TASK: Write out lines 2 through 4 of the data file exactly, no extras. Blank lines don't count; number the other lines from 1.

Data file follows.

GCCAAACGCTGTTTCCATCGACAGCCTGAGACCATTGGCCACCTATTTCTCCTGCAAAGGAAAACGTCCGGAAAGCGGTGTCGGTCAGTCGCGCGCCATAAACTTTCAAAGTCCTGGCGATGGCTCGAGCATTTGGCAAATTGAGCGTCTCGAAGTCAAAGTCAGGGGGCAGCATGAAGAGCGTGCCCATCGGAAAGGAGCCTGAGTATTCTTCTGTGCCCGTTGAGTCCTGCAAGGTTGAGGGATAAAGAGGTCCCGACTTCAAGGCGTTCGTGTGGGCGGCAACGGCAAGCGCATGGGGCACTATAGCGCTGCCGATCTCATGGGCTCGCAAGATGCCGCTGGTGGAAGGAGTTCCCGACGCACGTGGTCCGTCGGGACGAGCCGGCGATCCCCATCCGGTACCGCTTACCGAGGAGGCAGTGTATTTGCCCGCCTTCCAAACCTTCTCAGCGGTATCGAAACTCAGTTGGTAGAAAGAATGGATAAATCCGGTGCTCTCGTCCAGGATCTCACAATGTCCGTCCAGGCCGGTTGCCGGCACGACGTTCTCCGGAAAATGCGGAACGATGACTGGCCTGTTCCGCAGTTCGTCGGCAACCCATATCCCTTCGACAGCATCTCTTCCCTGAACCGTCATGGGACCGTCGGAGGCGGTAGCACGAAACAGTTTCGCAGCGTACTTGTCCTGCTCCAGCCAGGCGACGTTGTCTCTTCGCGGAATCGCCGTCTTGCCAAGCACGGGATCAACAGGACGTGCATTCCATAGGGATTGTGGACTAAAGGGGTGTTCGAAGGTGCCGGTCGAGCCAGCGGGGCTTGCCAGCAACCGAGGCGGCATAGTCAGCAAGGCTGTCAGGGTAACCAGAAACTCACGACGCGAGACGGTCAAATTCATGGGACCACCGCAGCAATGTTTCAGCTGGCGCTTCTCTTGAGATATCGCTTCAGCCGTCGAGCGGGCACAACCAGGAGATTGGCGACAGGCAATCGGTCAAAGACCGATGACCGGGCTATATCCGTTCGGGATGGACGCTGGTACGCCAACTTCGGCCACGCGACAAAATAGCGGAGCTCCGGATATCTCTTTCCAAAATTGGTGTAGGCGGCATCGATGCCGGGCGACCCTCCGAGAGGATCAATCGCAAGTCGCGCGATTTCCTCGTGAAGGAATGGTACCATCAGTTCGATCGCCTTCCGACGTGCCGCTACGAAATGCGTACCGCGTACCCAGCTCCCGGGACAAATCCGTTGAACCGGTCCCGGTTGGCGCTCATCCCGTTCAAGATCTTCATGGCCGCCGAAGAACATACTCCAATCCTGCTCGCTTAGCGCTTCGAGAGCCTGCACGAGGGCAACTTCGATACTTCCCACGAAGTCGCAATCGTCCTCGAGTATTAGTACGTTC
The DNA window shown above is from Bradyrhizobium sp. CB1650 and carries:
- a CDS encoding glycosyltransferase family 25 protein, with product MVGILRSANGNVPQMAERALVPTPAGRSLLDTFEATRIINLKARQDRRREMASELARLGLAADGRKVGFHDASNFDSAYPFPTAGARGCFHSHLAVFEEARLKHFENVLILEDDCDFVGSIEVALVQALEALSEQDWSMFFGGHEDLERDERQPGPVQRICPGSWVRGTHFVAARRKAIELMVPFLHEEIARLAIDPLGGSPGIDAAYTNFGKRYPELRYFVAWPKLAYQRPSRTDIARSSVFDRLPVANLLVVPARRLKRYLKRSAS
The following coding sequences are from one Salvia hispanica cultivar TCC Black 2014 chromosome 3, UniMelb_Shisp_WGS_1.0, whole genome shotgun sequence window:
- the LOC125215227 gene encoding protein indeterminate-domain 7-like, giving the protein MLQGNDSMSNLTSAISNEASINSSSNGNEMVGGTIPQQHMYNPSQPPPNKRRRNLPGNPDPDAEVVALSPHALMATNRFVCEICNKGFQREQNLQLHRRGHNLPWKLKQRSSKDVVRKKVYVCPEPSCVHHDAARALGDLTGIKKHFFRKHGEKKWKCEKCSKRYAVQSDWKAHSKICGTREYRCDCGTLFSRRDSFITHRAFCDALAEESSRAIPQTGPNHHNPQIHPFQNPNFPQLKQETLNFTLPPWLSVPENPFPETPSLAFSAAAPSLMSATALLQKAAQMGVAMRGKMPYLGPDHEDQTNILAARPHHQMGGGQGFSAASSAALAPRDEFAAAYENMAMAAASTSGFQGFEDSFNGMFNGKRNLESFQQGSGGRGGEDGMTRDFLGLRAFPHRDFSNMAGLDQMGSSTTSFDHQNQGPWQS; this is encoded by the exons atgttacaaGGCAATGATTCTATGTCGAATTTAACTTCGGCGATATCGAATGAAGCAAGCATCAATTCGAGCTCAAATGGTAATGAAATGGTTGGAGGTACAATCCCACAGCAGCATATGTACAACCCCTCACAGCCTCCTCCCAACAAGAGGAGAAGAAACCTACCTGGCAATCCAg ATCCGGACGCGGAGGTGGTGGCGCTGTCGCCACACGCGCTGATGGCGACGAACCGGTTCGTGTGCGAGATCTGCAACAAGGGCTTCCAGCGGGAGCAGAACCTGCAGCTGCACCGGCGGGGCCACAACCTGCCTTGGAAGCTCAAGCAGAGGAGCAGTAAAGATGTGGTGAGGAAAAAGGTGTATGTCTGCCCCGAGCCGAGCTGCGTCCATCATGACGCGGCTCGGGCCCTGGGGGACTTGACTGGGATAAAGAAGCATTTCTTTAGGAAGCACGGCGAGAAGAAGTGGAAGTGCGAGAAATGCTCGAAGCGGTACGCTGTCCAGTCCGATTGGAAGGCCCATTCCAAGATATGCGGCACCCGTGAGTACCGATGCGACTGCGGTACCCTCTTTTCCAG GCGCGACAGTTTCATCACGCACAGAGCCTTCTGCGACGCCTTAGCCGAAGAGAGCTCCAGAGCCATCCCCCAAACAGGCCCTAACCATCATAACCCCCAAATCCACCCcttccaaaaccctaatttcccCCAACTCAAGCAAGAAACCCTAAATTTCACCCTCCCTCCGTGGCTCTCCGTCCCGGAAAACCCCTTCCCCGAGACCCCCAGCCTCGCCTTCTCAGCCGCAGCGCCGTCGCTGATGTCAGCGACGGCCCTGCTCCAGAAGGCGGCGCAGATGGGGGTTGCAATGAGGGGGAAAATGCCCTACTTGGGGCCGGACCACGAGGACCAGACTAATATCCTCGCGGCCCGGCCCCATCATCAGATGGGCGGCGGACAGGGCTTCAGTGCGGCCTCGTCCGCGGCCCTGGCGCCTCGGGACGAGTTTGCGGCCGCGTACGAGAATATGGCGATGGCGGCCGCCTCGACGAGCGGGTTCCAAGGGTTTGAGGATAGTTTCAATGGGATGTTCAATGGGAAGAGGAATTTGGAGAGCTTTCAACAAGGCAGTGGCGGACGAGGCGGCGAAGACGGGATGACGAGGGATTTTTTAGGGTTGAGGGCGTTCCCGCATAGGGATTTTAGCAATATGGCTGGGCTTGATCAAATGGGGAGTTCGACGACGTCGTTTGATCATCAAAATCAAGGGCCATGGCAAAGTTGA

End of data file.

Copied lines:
The DNA window shown above is from Bradyrhizobium sp. CB1650 and carries:
- a CDS encoding glycosyltransferase family 25 protein, with product MVGILRSANGNVPQMAERALVPTPAGRSLLDTFEATRIINLKARQDRRREMASELARLGLAADGRKVGFHDASNFDSAYPFPTAGARGCFHSHLAVFEEARLKHFENVLILEDDCDFVGSIEVALVQALEALSEQDWSMFFGGHEDLERDERQPGPVQRICPGSWVRGTHFVAARRKAIELMVPFLHEEIARLAIDPLGGSPGIDAAYTNFGKRYPELRYFVAWPKLAYQRPSRTDIARSSVFDRLPVANLLVVPARRLKRYLKRSAS
The following coding sequences are from one Salvia hispanica cultivar TCC Black 2014 chromosome 3, UniMelb_Shisp_WGS_1.0, whole genome shotgun sequence window: